Sunday, March 27, 2011

Live, Freeze and Die

Media attention, fickle as ever, has moved on from the labor movement's struggles in Wisconsin, but the battle has flared here in New Hampshire. The state's legislature, dominated by newly elected Republicans, has made its impact so far with ideologically driven bills so extreme that cooler heads in the state Republican party have managed to squelch most of them before they even get out of committee. Proposals to do away with oppressive state mandated kindergarten, and to remove New Hampshire from the rolls of the regional green house gas initiative that is driving such socialist boondoggles as weatherization for low income housing, among other energy saving measures, have sounded the opening salvos of this wacky Republican agenda. But the one that got away and may come back to haunt the GOP is the amendment tacked on the budget last week without any public hearing or comment, known as the Kurk amendment for its sponsor, Republican state senator Neal Kurk, who is all set now to join the Glenn Beck Hall of Fame along with Scott Warner of Wisconsin. This bill, if passed, will effectively strip public sector employees of any job security and respect by mandating that in the event of failed negotiations, all teachers, policemen, firefighters and other state workers in New Hampshire would lose any due process rights and become "at will" employees, subject to dismissal without cause, stripping of pension and health benefit packages at the employers discretion, barred from collective bargaining, and basically relegated to serf status. Very few fair minded observers could say with a straight face that such a move would have the effect of leveling the negotiating playing field for municipalities, school boards and the state. As it stands now for teachers, when contract negotiations fail, which they often do, particularly because the final say is given to the towns at public meetings to vote in favor of or against the contract, we continue to operate under the protection of the previous contract. This bill would do away with that common sense solution and return us to 19th century working conditions, which, as we are resembling the Gilded Age more and more in our income disparities and bare-fanged, law of the jungle approach to solving social problems, makes some kind of barbaric sense.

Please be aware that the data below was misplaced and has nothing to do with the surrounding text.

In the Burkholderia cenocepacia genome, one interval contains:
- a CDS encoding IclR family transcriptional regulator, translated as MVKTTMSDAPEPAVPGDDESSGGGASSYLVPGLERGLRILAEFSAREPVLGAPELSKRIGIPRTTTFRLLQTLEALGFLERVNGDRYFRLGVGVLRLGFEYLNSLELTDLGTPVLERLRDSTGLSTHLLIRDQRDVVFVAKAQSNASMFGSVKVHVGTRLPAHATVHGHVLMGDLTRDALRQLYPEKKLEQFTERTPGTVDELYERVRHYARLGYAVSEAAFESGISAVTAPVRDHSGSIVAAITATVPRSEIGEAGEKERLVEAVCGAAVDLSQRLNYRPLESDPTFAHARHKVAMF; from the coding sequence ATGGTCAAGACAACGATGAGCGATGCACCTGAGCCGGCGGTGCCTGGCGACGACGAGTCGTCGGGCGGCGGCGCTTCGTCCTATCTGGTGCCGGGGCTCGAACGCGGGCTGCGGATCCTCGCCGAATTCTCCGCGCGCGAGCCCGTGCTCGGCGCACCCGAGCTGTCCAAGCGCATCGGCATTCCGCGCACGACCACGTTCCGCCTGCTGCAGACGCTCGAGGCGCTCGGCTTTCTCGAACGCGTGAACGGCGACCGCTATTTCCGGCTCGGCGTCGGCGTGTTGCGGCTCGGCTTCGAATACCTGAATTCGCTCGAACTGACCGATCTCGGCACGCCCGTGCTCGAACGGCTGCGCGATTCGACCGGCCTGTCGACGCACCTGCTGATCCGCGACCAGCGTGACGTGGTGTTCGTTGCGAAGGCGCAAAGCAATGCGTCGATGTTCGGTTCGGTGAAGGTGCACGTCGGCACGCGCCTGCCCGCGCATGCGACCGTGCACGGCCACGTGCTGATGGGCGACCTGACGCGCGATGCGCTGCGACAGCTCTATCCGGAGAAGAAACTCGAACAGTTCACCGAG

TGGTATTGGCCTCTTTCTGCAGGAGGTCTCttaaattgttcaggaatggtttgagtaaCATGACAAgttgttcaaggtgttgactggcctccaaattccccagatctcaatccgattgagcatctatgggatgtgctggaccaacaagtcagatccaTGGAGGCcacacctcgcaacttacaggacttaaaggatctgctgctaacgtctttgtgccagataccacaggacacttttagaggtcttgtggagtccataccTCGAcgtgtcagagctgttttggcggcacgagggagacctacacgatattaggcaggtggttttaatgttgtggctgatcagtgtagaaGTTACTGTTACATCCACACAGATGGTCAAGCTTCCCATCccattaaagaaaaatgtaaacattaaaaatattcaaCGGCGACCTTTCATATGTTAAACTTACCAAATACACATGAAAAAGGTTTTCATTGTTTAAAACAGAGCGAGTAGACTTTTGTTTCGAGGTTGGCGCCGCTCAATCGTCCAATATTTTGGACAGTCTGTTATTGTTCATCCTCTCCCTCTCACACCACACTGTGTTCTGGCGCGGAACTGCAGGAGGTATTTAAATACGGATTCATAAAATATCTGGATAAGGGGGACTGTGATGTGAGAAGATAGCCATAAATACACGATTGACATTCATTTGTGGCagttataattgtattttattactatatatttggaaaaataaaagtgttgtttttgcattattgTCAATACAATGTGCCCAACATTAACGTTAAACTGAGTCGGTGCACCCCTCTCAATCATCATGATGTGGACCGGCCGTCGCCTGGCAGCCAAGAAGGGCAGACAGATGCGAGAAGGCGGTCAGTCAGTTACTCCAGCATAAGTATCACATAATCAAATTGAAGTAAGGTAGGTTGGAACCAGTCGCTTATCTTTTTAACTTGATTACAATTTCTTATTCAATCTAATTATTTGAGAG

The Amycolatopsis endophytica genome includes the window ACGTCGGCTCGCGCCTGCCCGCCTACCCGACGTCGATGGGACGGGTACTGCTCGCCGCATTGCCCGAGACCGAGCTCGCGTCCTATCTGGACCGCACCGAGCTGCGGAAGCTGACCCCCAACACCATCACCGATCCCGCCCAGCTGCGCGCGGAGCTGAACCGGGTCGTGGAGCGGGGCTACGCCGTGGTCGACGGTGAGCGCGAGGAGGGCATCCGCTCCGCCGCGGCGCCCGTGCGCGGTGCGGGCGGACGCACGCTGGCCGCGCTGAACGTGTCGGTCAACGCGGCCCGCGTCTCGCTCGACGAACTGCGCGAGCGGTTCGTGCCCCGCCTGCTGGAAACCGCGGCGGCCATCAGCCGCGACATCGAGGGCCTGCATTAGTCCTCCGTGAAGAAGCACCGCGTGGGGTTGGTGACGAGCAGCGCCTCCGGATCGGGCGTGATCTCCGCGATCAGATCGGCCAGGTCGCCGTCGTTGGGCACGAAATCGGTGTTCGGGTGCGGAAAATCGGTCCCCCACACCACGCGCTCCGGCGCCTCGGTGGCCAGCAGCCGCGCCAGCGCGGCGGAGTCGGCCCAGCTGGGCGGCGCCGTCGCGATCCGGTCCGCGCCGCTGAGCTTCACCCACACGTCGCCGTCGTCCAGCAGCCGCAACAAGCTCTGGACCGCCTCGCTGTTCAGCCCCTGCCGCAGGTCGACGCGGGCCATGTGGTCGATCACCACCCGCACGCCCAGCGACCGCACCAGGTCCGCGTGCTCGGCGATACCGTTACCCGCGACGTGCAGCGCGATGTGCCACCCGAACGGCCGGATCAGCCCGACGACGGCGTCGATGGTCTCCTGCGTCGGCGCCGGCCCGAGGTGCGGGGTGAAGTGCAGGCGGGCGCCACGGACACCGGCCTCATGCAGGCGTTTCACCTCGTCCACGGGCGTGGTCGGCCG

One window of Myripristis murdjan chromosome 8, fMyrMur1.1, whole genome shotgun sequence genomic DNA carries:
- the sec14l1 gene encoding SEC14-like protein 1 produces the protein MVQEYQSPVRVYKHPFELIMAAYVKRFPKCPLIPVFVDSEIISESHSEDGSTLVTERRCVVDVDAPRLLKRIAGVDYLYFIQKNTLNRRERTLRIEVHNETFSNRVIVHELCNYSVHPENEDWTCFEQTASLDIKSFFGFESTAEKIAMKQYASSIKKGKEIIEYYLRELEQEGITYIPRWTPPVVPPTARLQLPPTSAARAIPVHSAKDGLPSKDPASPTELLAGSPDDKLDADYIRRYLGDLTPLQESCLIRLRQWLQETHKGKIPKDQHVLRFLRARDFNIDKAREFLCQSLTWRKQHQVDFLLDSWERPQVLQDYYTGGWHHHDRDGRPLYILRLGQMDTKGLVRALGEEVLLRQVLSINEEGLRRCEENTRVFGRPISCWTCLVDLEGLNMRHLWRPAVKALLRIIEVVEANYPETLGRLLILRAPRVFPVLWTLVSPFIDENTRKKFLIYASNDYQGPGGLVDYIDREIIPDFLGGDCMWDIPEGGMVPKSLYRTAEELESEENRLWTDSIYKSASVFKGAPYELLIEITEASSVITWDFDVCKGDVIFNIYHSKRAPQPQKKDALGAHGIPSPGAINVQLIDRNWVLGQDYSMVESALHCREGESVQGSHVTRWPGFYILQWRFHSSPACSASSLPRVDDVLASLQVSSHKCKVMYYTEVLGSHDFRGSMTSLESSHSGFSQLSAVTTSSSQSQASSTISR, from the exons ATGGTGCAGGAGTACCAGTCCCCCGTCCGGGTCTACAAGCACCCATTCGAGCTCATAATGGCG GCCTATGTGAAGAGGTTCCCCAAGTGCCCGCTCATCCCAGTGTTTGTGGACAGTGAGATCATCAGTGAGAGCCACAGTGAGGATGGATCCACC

Long gone are the days when the "New Hampshire advantage" meant people pulling together to solve budget shortfalls at the state level. This draconian solution of punishing entire segments of the working population with long term harm has all the earmarks of the nationwide robber baron ideology funded and sponsored by the likes of the Koch brothers and others of their ilk.
(Photo - Women textile workers arrested by policemen for picketing the Jackson mill in Nashua, NH, Sept. 7,  1934)

Sunday, March 20, 2011

A Pause to Honor the Dead